Bright Eyes change their focus at House of Blues

By Acacia DiCiaccio

Indie band Bright Eyes visited the House of Blues in Boston on Thursday, March 10 with Laura Burhenn’s band, The Mynabirds. Though the musical production of the headliner was spot on, something was off – Bright Eyes, the epitome of angst-filled folk mixed with aching tragedy, only performed two slow songs in their set of 24.

The concert opened with the talented Mynabirds, a new group with a bluesy country, Rilo Kiley-esque sound. The catchy tunes kept fans on their feet while they awaited the main event.

The crowd was filled with fans in their 20s who anticipated the Bright Eyes tunes that shepherded them through their younger years of self-doubt and misunderstanding since the band debuted in 1995. The Bright Eyes sound, dotted with the insecurities of lead singer Conor Oberst, has become an anthem for teens across the world over the last 15 years. What these fans weren’t aware of when they entered the venue, however, was that the show they were attending would carry a very different sort of sound.

Bright Eyes came to fame through Oberst’s melancholy lyrics when he was only 15. With Oberst now over 30-years-old, and Bright Eyes close to retirement, the band is stuck in an awkward balance between Oberst’s juvenile image and the reality of his personal and artistic maturity. The result of this dilemma became a combination of 31-year-old Oberst using unnecessary profanities to display his abhorrence for authority, while nixing the majority of his sad songs in exchange for a more hyped-up rock performance. This confusion in image may have not bothered the fans just looking for a good time, but for some in the crowd, there was a strong disconnect between what built Bright Eyes into an indie staple and what fans got.

Those who desired an intimate connection with the artist and his music at the concert were let down. Most notably, Oberst seldom spoke. While his quietness may have stemmed from an introverted personality, it came off as narcissistic. It was almost as if Oberst knew fans attended for him, and that he performed simply to further his fame.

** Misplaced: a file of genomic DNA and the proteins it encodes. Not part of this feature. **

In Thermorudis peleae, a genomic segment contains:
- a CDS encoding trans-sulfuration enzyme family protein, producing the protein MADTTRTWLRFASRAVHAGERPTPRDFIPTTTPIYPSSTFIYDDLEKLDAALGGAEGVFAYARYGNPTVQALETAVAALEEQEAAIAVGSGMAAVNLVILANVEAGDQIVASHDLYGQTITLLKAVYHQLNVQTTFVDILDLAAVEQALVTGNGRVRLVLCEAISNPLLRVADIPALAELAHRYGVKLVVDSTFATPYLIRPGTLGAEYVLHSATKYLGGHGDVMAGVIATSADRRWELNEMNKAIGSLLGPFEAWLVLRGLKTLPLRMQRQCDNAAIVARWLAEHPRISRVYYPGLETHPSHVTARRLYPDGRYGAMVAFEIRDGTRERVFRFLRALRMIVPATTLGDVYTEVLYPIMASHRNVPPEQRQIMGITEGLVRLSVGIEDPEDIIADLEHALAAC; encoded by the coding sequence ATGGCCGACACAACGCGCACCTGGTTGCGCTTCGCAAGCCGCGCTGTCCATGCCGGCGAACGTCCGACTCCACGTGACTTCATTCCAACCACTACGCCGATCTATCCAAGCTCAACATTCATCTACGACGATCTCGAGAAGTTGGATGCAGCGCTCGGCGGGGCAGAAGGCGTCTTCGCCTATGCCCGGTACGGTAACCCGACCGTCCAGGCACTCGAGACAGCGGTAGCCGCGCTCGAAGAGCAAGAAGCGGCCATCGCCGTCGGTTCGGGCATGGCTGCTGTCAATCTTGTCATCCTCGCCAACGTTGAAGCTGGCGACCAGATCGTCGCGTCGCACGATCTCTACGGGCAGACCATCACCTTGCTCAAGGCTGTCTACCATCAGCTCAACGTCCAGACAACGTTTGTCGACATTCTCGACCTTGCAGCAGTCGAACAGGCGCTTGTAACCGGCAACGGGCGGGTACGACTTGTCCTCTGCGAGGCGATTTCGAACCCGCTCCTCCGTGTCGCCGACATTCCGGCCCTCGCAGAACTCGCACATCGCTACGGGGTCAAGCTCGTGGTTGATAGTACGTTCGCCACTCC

Oberst took no nonsense, however. When an audience member continually shouted “Free Bird!” he called him out, sarcastically praising him for his originality.

The set list was an interesting selection of their newest album, “The People’s Key,” and older songs from all different eras, even including one track from 1995 titled “Falling Out of Love at This Volume.”

Bright Eyes kept their fans pumping through the marginally upbeat song selection, assisted by Oberst’s electric guitar. However, by the time the band slowed down for a breather, the song “Poison Oak” felt more like a screeching halt than a quiet interlude.

The band played in front of two egg shell-shaped arches that illustrated the silhouette of the trumpet player beautifully. However, most of the colorful lighting and strobes appeared tacky and added to the big-shot rock concert atmosphere, rather than the quiet ambience of a melancholy indie band.

It is not to say that Bright Eyes should be expected to adhere to any particular list of songs. Bright Eyes has been around long enough that they can do just about whatever they please and fans will still love them. But those who came to adore Bright Eyes for their doleful tracks likely felt that something was missing. It was most likely an image choice – Bright Eyes’ attempt to shed the whiny rep. Recent rumors of the band’s demise could mean a well-deserved break for Oberst, who would be able to spend more time on his solo work and side projects (including Monsters of Folk and Desaparecidos). While Oberst’s veins flow with talent and passion, the identity crisis that he experienced at the House of Blues this month proves that all good things must come to an end – or at least change with time.

Acacia DiCiaccio can be reached at [email protected]